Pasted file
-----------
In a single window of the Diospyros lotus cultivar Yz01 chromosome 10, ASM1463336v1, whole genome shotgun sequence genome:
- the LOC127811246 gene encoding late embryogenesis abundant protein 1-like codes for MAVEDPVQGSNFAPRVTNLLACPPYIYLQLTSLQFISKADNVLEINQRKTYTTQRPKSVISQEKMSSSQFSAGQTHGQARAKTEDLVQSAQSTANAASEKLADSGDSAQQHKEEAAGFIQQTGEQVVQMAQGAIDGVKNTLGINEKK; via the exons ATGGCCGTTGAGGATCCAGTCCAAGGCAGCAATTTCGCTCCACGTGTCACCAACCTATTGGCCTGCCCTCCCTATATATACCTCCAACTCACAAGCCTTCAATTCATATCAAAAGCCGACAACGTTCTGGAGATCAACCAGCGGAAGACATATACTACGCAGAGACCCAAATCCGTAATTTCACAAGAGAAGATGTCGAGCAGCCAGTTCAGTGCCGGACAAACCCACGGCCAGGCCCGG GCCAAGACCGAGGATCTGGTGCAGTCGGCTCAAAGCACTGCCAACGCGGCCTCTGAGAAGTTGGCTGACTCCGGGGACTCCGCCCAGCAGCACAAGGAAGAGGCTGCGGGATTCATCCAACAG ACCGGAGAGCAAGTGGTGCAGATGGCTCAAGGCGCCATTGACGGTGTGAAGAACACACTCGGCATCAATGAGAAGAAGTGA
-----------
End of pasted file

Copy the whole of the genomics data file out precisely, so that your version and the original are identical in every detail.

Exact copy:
In a single window of the Diospyros lotus cultivar Yz01 chromosome 10, ASM1463336v1, whole genome shotgun sequence genome:
- the LOC127811246 gene encoding late embryogenesis abundant protein 1-like codes for MAVEDPVQGSNFAPRVTNLLACPPYIYLQLTSLQFISKADNVLEINQRKTYTTQRPKSVISQEKMSSSQFSAGQTHGQARAKTEDLVQSAQSTANAASEKLADSGDSAQQHKEEAAGFIQQTGEQVVQMAQGAIDGVKNTLGINEKK; via the exons ATGGCCGTTGAGGATCCAGTCCAAGGCAGCAATTTCGCTCCACGTGTCACCAACCTATTGGCCTGCCCTCCCTATATATACCTCCAACTCACAAGCCTTCAATTCATATCAAAAGCCGACAACGTTCTGGAGATCAACCAGCGGAAGACATATACTACGCAGAGACCCAAATCCGTAATTTCACAAGAGAAGATGTCGAGCAGCCAGTTCAGTGCCGGACAAACCCACGGCCAGGCCCGG GCCAAGACCGAGGATCTGGTGCAGTCGGCTCAAAGCACTGCCAACGCGGCCTCTGAGAAGTTGGCTGACTCCGGGGACTCCGCCCAGCAGCACAAGGAAGAGGCTGCGGGATTCATCCAACAG ACCGGAGAGCAAGTGGTGCAGATGGCTCAAGGCGCCATTGACGGTGTGAAGAACACACTCGGCATCAATGAGAAGAAGTGA